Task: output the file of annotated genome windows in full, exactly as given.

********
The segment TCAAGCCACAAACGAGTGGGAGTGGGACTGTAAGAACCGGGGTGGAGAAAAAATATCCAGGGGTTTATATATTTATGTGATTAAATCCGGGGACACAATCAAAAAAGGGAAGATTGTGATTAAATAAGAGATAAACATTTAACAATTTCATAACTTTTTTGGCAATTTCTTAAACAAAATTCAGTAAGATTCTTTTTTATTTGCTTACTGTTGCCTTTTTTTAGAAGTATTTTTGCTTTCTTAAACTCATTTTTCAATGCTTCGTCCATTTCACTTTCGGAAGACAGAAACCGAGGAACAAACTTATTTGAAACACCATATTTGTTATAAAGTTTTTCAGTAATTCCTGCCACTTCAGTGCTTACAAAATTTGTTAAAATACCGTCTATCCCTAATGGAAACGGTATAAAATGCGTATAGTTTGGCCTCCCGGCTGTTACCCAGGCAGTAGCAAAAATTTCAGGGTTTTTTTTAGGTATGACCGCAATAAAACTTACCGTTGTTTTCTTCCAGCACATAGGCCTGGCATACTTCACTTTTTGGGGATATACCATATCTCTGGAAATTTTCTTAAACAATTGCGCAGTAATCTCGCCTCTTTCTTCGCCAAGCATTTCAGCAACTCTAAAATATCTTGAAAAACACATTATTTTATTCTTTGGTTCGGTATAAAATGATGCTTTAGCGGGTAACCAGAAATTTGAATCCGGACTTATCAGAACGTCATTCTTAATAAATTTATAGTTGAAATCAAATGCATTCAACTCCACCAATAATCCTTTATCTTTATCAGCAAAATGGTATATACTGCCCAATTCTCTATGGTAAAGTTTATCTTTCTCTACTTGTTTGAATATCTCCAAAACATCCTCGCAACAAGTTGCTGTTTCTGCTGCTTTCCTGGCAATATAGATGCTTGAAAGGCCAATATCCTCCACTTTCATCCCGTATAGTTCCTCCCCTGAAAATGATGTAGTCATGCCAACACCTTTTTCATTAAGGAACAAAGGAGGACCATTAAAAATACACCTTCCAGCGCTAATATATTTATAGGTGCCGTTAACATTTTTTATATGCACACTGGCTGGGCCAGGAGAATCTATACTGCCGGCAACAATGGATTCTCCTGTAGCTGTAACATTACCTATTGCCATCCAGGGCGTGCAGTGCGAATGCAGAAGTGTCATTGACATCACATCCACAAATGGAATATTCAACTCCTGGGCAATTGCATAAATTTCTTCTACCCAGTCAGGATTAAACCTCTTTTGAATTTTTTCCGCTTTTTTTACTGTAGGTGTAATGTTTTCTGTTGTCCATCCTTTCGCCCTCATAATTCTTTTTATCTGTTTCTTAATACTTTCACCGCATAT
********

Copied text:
The segment TCAAGCCACAAACGAGTGGGAGTGGGACTGTAAGAACCGGGGTGGAGAAAAAATATCCAGGGGTTTATATATTTATGTGATTAAATCCGGGGACACAATCAAAAAAGGGAAGATTGTGATTAAATAAGAGATAAACATTTAACAATTTCATAACTTTTTTGGCAATTTCTTAAACAAAATTCAGTAAGATTCTTTTTTATTTGCTTACTGTTGCCTTTTTTTAGAAGTATTTTTGCTTTCTTAAACTCATTTTTCAATGCTTCGTCCATTTCACTTTCGGAAGACAGAAACCGAGGAACAAACTTATTTGAAACACCATATTTGTTATAAAGTTTTTCAGTAATTCCTGCCACTTCAGTGCTTACAAAATTTGTTAAAATACCGTCTATCCCTAATGGAAACGGTATAAAATGCGTATAGTTTGGCCTCCCGGCTGTTACCCAGGCAGTAGCAAAAATTTCAGGGTTTTTTTTAGGTATGACCGCAATAAAACTTACCGTTGTTTTCTTCCAGCACATAGGCCTGGCATACTTCACTTTTTGGGGATATACCATATCTCTGGAAATTTTCTTAAACAATTGCGCAGTAATCTCGCCTCTTTCTTCGCCAAGCATTTCAGCAACTCTAAAATATCTTGAAAAACACATTATTTTATTCTTTGGTTCGGTATAAAATGATGCTTTAGCGGGTAACCAGAAATTTGAATCCGGACTTATCAGAACGTCATTCTTAATAAATTTATAGTTGAAATCAAATGCATTCAACTCCACCAATAATCCTTTATCTTTATCAGCAAAATGGTATATACTGCCCAATTCTCTATGGTAAAGTTTATCTTTCTCTACTTGTTTGAATATCTCCAAAACATCCTCGCAACAAGTTGCTGTTTCTGCTGCTTTCCTGGCAATATAGATGCTTGAAAGGCCAATATCCTCCACTTTCATCCCGTATAGTTCCTCCCCTGAAAATGATGTAGTCATGCCAACACCTTTTTCATTAAGGAACAAAGGAGGACCATTAAAAATACACCTTCCAGCGCTAATATATTTATAGGTGCCGTTAACATTTTTTATATGCACACTGGCTGGGCCAGGAGAATCTATACTGCCGGCAACAATGGATTCTCCTGTAGCTGTAACATTACCTATTGCCATCCAGGGCGTGCAGTGCGAATGCAGAAGTGTCATTGACATCACATCCACAAATGGAATATTCAACTCCTGGGCAATTGCATAAATTTCTTCTACCCAGTCAGGATTAAACCTCTTTTGAATTTTTTCCGCTTTTTTTACTGTAGGTGTAATGTTTTCTGTTGTCCATCCTTTCGCCCTCATAATTCTTTTTATCTGTTTCTTAATACTTTCACCGCATAT